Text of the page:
As climate change looms, New York bets big on winter sports tourism

New York is heavily investing in winter sports and tourism facilities to boost jobs and tourism, despite concerns about climate change and economic viability.

The investment: Over the last six years, close to $620 million has been invested into the Olympic Regional Development Authority’s venues in Lake Placid.
* The organization manages a state-funded convention center and three alpine ski areas and is one of upstate New York’s biggest employers.
* The aim is to attract more tourists and enhance job opportunities in the region.

The criticism: Critics argue the capital expenditure on sports venues, predicted to reach over $1 billion, may not yield sufficient economic returns.
* Some experts question the sustainability of the investment, especially as many Olympic venues around the globe are often abandoned due to high maintenance costs.

Weather matters: Climate change and increasingly milder winters could pose a considerable risk to winter sports tourism in the state.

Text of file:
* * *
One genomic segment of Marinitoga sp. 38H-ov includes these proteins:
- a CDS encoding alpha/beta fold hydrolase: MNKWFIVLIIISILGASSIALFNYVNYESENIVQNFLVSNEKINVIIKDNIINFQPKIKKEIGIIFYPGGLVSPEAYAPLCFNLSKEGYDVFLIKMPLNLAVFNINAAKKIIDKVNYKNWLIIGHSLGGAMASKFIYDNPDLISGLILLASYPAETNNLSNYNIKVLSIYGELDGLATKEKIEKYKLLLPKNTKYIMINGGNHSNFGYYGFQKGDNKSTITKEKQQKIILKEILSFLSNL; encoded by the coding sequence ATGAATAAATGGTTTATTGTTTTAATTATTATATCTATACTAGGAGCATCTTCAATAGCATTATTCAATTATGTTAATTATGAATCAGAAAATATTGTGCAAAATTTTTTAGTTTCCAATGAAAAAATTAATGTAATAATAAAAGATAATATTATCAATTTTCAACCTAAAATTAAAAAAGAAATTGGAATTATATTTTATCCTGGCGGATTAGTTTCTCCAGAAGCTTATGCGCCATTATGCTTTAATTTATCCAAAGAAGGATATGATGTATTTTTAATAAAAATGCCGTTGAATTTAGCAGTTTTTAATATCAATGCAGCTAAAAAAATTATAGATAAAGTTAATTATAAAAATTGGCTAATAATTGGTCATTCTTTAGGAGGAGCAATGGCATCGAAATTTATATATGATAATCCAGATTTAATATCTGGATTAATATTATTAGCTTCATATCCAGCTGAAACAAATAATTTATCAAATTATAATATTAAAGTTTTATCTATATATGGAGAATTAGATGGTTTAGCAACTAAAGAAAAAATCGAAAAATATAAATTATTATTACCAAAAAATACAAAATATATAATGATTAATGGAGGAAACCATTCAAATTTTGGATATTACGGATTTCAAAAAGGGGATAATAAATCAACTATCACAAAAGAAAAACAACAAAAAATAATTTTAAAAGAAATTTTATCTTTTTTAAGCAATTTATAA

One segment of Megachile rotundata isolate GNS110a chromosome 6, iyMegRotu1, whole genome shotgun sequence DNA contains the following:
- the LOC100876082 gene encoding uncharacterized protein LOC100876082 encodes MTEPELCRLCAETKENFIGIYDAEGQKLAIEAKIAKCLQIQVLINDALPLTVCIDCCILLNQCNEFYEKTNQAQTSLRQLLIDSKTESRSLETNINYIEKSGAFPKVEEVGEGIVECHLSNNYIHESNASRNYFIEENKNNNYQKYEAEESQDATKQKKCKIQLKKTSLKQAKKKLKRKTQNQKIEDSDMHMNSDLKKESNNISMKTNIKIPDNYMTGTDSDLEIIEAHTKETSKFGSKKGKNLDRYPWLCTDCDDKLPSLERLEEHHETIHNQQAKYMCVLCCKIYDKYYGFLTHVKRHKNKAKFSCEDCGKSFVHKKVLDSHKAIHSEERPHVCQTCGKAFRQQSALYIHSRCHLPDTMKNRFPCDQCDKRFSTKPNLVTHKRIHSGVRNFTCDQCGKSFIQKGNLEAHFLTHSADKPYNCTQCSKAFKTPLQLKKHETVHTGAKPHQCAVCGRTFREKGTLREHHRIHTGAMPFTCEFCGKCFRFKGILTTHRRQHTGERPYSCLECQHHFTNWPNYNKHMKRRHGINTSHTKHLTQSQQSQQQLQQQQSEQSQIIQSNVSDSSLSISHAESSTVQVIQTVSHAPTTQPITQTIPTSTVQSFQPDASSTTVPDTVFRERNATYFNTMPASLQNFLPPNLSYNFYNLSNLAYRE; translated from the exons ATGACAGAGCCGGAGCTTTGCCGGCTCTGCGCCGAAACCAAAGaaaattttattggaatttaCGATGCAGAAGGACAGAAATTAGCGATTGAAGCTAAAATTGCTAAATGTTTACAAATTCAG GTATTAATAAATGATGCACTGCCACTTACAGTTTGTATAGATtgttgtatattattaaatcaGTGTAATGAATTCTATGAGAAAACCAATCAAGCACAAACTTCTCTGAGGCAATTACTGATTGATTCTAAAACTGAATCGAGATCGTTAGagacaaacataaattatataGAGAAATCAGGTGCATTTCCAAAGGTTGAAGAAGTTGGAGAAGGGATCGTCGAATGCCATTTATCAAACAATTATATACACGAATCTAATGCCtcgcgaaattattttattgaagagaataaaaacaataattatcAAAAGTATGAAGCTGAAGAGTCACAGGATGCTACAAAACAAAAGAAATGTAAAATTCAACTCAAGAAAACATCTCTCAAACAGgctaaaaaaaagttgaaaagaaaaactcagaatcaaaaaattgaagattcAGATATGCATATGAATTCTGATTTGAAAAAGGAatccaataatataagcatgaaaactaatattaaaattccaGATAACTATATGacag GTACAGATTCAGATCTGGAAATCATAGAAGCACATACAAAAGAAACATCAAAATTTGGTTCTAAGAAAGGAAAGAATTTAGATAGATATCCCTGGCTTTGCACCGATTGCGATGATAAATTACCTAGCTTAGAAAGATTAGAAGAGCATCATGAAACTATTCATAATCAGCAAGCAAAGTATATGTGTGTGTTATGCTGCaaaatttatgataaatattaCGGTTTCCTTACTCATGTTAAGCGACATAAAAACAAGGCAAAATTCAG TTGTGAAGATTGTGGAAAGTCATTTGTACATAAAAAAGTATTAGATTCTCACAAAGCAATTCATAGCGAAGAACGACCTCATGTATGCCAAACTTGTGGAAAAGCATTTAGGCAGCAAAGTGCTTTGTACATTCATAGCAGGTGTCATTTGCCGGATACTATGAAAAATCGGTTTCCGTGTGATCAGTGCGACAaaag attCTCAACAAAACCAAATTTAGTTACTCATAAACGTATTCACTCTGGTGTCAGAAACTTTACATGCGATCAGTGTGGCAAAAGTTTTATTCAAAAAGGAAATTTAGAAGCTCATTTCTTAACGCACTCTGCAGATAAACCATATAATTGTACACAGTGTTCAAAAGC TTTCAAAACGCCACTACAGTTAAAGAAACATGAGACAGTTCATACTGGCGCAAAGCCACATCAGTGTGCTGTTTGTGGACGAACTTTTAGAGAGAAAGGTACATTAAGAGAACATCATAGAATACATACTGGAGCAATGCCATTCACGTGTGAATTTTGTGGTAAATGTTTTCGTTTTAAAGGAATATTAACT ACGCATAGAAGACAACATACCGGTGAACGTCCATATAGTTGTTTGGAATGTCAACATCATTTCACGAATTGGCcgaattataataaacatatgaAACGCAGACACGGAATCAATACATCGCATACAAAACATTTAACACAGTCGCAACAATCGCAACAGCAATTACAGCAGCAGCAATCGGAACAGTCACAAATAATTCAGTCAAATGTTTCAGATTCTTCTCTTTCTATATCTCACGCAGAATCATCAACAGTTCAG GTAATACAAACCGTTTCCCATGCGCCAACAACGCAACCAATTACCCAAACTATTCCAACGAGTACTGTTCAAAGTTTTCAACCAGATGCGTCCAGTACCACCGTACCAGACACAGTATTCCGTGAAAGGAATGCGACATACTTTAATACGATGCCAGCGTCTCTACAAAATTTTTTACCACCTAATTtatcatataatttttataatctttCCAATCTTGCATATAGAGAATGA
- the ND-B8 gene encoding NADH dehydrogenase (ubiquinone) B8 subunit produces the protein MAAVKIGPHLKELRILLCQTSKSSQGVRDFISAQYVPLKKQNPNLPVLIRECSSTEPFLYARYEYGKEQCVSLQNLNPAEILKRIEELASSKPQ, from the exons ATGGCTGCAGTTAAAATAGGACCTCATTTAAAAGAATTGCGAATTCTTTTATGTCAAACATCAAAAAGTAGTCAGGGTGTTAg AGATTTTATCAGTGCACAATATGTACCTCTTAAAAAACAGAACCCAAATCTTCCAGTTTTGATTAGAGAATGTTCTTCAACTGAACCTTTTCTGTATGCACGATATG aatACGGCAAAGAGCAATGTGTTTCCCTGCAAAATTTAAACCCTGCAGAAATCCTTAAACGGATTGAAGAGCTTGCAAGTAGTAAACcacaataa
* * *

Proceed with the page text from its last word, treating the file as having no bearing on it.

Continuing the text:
* In 2016, revenues plummeted as the Lake Placid area experienced half the usual amount of snowfall.
* The uncertainty surrounding how future weather conditions might impact operations is a concern.

Looking ahead: Despite the debate and concerns, requests for state subsidies to support these venues are on the rise.
* The Olympic authority’s board has asked for approximately $120 million per year from the state legislature until at least 2027.

Stakeholders’ take: CEO of the Olympic authority, Mike Pratt, believes the investments are vital for the upkeep of New York’s Olympic heritage and future sustainability, while critics like economist Andrew Zimbalist question the practicality of maintaining such large-scale sports projects.

View original article on NPR

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